December 2022
Volume 22, Issue 14
Open Access
Vision Sciences Society Annual Meeting Abstract  |   December 2022
Temporal expectations facilitate multitasking during visual working memory
Author Affiliations
  • Daniela Gresch
    University of Oxford
  • Sage E.P. Boettcher
    University of Oxford
  • Freek van Ede
    Vrije Universiteit Amsterdam
  • Anna C. Nobre
    University of Oxford
Journal of Vision December 2022, Vol.22, 3517. doi:
  • Views
  • Share
  • Tools
    • Alerts
      This feature is available to authenticated users only.
      Sign In or Create an Account ×
    • Get Citation

      Daniela Gresch, Sage E.P. Boettcher, Freek van Ede, Anna C. Nobre; Temporal expectations facilitate multitasking during visual working memory. Journal of Vision 2022;22(14):3517.

      Download citation file:

      © ARVO (1962-2015); The Authors (2016-present)

  • Supplements

Temporal regularities help us anticipate future states of the environment and thereby guide attention towards relevant external and internal events. Typically, the effects of temporal expectations have been studied within single-task contexts. However, this fails to capture how temporal regularities guide attention within common ‘multi-task’ scenarios where various tasks are juggled within the same temporal window, such as performing one task while maintaining working-memory representations for another. Recently, we investigated temporal expectations in such a multi-task setting by manipulating the expected onset of a simple visual discrimination task (i.e., perceptual task) embedded within the retention period of a visual working-memory task (Gresch, Boettcher, van Ede, & Nobre, 2021). We found that temporal expectations regarding the intervening perceptual task facilitated later working-memory performance. Here, we took the inverse approach, asking whether having a predictable temporal structure of a working-memory task may also affect performance of an intervening perceptual task during the period of anticipation. Memory was probed following a short (1250 ms) or long (2500 ms) retention interval, the duration of which was either predictable or unpredictable. We find that temporal expectations regarding the later working-memory task had significant consequences on the performance of the intervening perceptual task that occurred during the retention interval. Responses to the perceptual task were faster when the requirement for memory-guided behaviour was expected early and slowed when expected late, as compared to when this timing was unpredictable. Critically, this was true even though the temporal expectation manipulation did not modify the timing of the perceptual task. Thus, we show that temporal expectations help us ‘juggle’ multiple tasks by (1) shielding working-memory representations from interference, as well as by (2) modulating the performance of intervening tasks that occur while maintaining information in anticipation of upcoming memory-guided behaviour.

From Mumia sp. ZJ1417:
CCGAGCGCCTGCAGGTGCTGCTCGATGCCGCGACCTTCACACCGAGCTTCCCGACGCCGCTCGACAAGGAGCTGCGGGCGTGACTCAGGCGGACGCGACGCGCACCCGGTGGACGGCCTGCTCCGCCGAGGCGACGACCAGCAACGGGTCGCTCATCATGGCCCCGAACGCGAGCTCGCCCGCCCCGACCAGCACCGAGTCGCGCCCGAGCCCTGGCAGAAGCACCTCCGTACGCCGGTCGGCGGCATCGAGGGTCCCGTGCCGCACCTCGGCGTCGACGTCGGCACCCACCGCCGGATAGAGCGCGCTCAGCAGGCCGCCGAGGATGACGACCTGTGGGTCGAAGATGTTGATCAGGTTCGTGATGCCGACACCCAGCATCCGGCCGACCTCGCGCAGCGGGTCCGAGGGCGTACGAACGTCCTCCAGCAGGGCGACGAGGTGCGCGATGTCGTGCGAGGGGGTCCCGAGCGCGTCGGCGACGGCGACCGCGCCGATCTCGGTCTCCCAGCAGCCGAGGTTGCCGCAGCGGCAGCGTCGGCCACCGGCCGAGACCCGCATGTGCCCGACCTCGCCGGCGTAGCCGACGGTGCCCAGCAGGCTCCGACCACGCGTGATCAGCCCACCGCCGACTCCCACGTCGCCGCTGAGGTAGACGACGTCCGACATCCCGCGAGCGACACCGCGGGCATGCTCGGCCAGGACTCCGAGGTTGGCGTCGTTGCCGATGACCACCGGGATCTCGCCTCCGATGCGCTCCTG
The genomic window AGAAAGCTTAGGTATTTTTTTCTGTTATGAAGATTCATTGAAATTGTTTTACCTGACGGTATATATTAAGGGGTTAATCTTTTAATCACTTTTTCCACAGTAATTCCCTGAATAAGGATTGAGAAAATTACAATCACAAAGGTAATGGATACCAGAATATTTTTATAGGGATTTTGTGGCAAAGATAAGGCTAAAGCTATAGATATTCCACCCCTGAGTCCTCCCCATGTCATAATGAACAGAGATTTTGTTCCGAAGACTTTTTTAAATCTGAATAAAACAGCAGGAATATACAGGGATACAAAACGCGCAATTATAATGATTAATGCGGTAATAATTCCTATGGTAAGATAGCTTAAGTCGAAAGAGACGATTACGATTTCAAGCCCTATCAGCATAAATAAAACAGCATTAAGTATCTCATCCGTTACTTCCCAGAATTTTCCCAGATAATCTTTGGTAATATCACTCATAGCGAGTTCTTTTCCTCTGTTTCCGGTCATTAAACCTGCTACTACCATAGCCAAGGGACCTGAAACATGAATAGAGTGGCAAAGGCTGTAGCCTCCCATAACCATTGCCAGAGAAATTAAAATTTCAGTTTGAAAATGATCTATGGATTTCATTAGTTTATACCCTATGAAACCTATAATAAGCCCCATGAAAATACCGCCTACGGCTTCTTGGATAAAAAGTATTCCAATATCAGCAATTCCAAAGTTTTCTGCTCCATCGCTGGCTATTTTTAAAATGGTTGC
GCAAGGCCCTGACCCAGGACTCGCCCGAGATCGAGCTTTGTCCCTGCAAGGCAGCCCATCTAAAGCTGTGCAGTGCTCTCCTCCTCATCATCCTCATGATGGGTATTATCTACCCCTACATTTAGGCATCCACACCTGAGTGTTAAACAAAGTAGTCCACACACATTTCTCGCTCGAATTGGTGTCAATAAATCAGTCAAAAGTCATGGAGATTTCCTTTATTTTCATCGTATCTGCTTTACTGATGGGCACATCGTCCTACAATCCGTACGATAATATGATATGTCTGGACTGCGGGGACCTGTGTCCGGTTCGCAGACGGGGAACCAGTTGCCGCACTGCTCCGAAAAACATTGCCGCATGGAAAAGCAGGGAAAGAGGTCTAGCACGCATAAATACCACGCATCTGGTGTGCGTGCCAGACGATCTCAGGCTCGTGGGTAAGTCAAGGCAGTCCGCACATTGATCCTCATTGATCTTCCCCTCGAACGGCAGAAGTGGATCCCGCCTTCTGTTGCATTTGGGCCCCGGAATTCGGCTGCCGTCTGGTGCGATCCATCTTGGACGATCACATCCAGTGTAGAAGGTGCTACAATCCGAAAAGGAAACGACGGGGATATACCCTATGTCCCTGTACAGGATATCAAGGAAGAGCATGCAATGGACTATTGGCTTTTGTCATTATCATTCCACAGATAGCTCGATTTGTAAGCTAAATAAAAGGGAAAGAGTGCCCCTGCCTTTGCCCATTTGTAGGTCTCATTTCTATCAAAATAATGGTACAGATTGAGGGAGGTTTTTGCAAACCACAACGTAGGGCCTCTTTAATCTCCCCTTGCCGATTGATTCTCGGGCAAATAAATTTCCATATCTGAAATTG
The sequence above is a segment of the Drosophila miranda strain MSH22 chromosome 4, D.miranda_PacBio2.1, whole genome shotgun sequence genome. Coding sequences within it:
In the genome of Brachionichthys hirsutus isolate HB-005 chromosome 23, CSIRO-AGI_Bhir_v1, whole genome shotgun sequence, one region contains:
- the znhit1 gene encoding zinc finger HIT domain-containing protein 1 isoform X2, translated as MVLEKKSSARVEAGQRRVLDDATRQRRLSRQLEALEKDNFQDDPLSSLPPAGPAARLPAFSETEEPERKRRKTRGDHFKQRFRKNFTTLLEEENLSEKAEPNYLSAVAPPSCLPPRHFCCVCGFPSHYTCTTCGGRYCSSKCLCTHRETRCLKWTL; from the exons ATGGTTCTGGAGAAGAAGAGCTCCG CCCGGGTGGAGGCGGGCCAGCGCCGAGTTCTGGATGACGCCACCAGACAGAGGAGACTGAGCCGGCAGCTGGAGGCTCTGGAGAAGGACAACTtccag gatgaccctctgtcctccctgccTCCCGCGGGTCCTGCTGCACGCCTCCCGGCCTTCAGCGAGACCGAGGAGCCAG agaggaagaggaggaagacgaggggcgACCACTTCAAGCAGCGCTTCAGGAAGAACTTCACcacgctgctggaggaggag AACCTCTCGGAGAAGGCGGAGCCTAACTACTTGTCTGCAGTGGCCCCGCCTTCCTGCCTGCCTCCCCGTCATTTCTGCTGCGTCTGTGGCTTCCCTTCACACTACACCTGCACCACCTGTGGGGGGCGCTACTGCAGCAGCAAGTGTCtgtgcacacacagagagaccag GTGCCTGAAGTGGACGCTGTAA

This PDF is available to Subscribers Only

Sign in or purchase a subscription to access this content. ×

You must be signed into an individual account to use this feature.